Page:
What to Do With a Tomato in the Summertime

I don’t always look forward to summertime in south Mississippi. It’s just too darn hot and humid. The roads are crowded with visitors (of which I am delighted to see, of course!), it’s too hot to sit for so long in the car, and the older I get, the more the heat seems to just knock me out.

But there is at least one significant event that occurs in the summertime that rouses me from my languor, and that is the arrival of the summer’s first tomatoes. No, I am not talking about those hothouse abominations some grocery stores carry. I mean just picked off the vine, still hot from the sun, glorious tomatoes.

Produce that is sold in grocery stores must pass a checklist of standards and qualities. A certain color might be required, and no blemishes or certain size requirements might be demanded and, herein lies the fatal flaw, they have to have an extended shelf life. That means that produce has to be picked before it is sun-ripened, and that is where and when the flavor is developed. Rule of thumb: smell produce, especially tomatoes before you buy them. What does a hothouse tomato smell like? Nothing, and that is what it tastes like as well.

Rouses stores do carry heirloom tomatoes that are very good, and their selection of small cherry tomatoes is good as well. You also might like to try out the Saturday morning fresh market in Ocean Springs. I have a garden of my own, and although it will not supply all the tomatoes I want, I do get to pick the first big fat ones and turn them into the delicacies I love.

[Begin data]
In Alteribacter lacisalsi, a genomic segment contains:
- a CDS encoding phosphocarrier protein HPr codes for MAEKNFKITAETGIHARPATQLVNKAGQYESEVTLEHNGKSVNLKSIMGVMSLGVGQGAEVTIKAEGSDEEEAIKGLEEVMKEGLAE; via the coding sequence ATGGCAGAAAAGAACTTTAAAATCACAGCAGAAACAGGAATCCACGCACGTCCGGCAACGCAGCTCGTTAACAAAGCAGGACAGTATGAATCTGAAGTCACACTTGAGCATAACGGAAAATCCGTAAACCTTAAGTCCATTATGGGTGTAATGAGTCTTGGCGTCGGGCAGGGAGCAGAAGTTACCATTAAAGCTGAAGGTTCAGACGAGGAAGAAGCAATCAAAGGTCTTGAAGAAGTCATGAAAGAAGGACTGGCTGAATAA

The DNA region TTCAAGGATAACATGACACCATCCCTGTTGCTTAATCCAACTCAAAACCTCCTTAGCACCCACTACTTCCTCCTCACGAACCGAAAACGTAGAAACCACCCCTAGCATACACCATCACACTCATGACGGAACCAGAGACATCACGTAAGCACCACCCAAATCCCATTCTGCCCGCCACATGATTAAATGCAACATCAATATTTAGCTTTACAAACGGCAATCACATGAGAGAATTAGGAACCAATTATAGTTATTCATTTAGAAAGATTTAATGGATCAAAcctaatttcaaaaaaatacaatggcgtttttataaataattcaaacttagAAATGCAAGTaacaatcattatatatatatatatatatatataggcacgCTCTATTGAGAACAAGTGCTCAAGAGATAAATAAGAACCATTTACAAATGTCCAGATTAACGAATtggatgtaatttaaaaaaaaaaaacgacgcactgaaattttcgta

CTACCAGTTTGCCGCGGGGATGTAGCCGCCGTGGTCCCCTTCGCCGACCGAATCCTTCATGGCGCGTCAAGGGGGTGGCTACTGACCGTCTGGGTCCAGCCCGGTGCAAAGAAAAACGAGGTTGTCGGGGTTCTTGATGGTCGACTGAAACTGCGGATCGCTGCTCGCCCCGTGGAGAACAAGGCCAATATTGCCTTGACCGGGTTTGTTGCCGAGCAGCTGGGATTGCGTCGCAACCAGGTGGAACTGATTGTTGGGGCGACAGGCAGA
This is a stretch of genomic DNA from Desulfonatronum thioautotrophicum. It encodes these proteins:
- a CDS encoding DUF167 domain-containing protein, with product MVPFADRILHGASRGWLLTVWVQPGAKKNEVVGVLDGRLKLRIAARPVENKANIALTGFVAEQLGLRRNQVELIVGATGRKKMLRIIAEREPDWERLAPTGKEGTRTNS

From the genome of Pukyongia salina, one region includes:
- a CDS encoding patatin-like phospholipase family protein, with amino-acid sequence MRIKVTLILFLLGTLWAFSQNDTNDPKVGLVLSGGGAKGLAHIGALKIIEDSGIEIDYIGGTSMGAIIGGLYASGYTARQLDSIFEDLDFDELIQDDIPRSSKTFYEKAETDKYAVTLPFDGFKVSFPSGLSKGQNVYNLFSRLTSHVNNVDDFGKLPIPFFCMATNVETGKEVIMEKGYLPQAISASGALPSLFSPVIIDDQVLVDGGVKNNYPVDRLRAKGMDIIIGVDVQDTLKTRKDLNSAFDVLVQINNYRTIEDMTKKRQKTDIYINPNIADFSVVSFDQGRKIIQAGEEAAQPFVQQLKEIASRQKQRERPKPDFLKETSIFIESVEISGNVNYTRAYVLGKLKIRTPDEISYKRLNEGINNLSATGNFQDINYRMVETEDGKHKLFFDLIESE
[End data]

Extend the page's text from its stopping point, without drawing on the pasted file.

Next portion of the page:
tomato sandwichFirst on the list is a tomato sandwich with lots of mayo. I like to make my own mayo, but for this application, store-bought is just fine. Fresh thick sliced tomatoes, bread, lots of mayo and salt and pepper. There you go.

tomatoNext on the list is Caprese Salad. This is another very simple recipe. Just slice and arrange on an attractive platter tomato, fresh mozzarella, and fresh basil leaves. Douse with the best quality olive oil and you are home free.

tomato chutneyMy third favorite is a tomato chutney. I make it all year but have to use canned tomatoes until summer arrives. This is a great condiment on peas, beans, and greens, and the recipe has been in my family for generations.

2 cups chopped tomatoes

1 chopped onion

1 seeded and chopped jalapeno

1/2 cup sugar

2/3 cup vinegar (of your choice)

4-6 whole cloves

Combine all the ingredients and simmer until thick. Serve at room temp.

These are just a few of the good things you can do with a beautiful, fresh from the garden tomato. If you love them as much as I do, just grab a big one and bite into it like an apple. A little salt and pepper might help, but nothing beats the taste of a great tomato.


Written by Julian Brunt

Julian Brunt is a food and travel writer that has been writing about the food culture of the Deep South for over a decade. He is the eleventh generation of his family to live in the South, grew up in Europe, traveled extensively for the first fifteen years after graduating from the University of Maryland, University College, Heidelberg, Germany. Today, he's a contributor for multiple publications, including Our Mississippi Home. He's also appeared on Gordon Ramsay's television show, "To Hell and Back in 24 Hours."


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